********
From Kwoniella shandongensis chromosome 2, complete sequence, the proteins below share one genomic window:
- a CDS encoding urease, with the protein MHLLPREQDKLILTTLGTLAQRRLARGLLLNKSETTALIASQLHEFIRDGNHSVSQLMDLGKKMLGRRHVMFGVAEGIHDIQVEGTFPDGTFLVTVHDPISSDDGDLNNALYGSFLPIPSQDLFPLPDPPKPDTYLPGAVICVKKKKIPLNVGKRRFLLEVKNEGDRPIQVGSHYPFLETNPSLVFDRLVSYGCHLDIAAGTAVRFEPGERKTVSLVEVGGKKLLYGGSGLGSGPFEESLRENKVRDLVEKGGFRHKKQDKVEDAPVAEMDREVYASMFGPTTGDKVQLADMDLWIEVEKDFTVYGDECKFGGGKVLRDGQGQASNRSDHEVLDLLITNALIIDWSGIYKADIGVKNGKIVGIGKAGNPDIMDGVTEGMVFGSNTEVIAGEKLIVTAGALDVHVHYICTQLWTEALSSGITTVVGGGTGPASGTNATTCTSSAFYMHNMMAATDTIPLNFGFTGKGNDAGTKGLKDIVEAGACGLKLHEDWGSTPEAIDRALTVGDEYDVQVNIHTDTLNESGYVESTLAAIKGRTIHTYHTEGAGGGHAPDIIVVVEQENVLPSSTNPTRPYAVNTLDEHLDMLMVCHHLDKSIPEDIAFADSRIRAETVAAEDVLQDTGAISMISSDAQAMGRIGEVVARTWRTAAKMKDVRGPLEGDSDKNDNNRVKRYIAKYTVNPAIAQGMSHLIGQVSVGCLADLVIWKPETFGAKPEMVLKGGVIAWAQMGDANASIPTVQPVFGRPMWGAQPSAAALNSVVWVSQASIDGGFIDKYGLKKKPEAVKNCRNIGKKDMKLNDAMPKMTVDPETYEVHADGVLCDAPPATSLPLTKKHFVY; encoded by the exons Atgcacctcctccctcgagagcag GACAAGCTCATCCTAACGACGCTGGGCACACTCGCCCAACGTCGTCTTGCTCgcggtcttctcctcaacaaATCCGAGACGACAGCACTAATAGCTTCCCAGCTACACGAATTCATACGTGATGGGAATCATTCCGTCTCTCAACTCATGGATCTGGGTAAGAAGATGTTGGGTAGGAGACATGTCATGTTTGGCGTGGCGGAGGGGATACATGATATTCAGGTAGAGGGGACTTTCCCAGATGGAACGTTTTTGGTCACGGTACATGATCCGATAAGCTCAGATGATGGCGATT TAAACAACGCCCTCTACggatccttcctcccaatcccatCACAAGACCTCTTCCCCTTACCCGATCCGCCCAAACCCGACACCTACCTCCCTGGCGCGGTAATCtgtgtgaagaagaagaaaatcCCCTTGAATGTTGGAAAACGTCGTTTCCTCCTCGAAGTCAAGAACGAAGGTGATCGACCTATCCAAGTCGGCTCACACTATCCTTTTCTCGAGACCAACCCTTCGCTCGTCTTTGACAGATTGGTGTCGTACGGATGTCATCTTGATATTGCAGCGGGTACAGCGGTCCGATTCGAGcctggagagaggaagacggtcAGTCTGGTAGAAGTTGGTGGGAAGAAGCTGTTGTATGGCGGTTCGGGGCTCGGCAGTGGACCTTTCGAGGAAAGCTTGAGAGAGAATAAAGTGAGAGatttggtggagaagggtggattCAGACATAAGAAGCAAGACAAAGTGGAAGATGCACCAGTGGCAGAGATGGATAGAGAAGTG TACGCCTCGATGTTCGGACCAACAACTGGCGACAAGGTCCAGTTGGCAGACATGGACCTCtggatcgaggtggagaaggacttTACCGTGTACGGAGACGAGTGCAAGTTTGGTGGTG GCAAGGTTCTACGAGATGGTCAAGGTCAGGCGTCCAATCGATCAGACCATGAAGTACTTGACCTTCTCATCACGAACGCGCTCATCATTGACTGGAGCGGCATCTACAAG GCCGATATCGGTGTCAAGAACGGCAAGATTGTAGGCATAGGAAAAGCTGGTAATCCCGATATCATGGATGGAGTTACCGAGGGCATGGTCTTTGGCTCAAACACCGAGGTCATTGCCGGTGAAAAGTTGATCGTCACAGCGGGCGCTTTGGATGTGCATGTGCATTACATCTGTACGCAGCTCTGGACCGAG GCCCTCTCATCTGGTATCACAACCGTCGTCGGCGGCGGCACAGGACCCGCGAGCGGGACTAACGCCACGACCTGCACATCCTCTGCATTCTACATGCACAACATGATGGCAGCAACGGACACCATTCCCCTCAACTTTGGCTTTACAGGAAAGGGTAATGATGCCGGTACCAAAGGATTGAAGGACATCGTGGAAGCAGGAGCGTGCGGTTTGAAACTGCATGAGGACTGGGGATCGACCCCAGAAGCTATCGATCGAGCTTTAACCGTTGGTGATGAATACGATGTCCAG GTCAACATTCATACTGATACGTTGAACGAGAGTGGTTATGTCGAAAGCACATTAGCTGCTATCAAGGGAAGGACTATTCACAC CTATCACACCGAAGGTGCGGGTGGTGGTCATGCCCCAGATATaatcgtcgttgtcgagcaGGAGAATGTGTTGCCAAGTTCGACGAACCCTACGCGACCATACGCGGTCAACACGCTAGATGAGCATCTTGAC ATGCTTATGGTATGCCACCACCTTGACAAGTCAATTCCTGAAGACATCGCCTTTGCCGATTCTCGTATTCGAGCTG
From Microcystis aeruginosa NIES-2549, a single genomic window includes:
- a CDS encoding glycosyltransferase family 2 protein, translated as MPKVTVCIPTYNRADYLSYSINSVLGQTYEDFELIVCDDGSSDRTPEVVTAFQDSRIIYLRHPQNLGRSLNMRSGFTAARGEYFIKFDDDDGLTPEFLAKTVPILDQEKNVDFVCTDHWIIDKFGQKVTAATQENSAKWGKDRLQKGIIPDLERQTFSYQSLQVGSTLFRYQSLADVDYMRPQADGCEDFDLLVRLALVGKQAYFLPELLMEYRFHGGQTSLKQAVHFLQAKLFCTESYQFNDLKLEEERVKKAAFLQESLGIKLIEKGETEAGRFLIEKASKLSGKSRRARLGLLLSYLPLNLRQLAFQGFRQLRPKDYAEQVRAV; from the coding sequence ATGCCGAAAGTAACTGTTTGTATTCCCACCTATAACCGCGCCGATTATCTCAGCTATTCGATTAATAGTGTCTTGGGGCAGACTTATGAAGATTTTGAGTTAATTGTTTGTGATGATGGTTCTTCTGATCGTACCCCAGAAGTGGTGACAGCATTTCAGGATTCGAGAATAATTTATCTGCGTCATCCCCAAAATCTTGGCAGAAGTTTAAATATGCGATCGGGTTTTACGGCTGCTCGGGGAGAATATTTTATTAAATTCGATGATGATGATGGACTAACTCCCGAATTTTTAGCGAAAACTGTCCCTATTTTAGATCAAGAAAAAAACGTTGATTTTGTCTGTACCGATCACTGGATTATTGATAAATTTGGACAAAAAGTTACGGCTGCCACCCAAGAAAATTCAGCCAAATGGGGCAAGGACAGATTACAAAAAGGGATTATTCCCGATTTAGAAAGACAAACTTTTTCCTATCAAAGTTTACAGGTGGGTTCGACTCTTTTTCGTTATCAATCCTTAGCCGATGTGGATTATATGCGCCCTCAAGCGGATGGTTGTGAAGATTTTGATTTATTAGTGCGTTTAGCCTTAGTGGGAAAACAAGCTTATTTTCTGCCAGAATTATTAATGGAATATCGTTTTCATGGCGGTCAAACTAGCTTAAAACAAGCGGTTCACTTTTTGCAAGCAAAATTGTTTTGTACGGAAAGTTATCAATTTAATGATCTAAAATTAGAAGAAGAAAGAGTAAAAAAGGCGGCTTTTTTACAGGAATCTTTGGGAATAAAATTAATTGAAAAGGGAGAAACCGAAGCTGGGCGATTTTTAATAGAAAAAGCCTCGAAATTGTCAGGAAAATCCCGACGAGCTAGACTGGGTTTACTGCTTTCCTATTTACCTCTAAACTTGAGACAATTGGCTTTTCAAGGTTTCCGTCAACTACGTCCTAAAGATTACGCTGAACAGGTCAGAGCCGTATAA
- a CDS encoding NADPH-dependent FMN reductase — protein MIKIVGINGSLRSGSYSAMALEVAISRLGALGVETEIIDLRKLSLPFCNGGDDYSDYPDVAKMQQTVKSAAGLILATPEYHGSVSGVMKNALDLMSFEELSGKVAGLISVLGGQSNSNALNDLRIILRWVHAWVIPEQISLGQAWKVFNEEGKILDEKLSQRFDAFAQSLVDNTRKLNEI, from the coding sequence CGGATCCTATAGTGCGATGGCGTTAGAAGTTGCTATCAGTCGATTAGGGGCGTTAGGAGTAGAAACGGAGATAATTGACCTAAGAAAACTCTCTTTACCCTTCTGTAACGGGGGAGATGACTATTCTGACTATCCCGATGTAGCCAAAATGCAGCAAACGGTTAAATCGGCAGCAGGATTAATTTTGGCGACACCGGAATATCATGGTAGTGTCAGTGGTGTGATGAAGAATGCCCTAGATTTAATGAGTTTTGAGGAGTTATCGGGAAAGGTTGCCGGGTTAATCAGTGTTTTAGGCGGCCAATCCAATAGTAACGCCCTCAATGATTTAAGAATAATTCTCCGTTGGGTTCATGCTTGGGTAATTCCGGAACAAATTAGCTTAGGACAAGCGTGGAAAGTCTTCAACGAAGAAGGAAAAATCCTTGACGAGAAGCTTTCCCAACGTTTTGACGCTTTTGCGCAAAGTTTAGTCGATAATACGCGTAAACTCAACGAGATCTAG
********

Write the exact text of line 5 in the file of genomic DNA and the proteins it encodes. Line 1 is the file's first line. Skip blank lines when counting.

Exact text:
- a CDS encoding NADPH-dependent FMN reductase — protein MIKIVGINGSLRSGSYSAMALEVAISRLGALGVETEIIDLRKLSLPFCNGGDDYSDYPDVAKMQQTVKSAAGLILATPEYHGSVSGVMKNALDLMSFEELSGKVAGLISVLGGQSNSNALNDLRIILRWVHAWVIPEQISLGQAWKVFNEEGKILDEKLSQRFDAFAQSLVDNTRKLNEI, from the coding sequence CGGATCCTATAGTGCGATGGCGTTAGAAGTTGCTATCAGTCGATTAGGGGCGTTAGGAGTAGAAACGGAGATAATTGACCTAAGAAAACTCTCTTTACCCTTCTGTAACGGGGGAGATGACTATTCTGACTATCCCGATGTAGCCAAAATGCAGCAAACGGTTAAATCGGCAGCAGGATTAATTTTGGCGACACCGGAATATCATGGTAGTGTCAGTGGTGTGATGAAGAATGCCCTAGATTTAATGAGTTTTGAGGAGTTATCGGGAAAGGTTGCCGGGTTAATCAGTGTTTTAGGCGGCCAATCCAATAGTAACGCCCTCAATGATTTAAGAATAATTCTCCGTTGGGTTCATGCTTGGGTAATTCCGGAACAAATTAGCTTAGGACAAGCGTGGAAAGTCTTCAACGAAGAAGGAAAAATCCTTGACGAGAAGCTTTCCCAACGTTTTGACGCTTTTGCGCAAAGTTTAGTCGATAATACGCGTAAACTCAACGAGATCTAG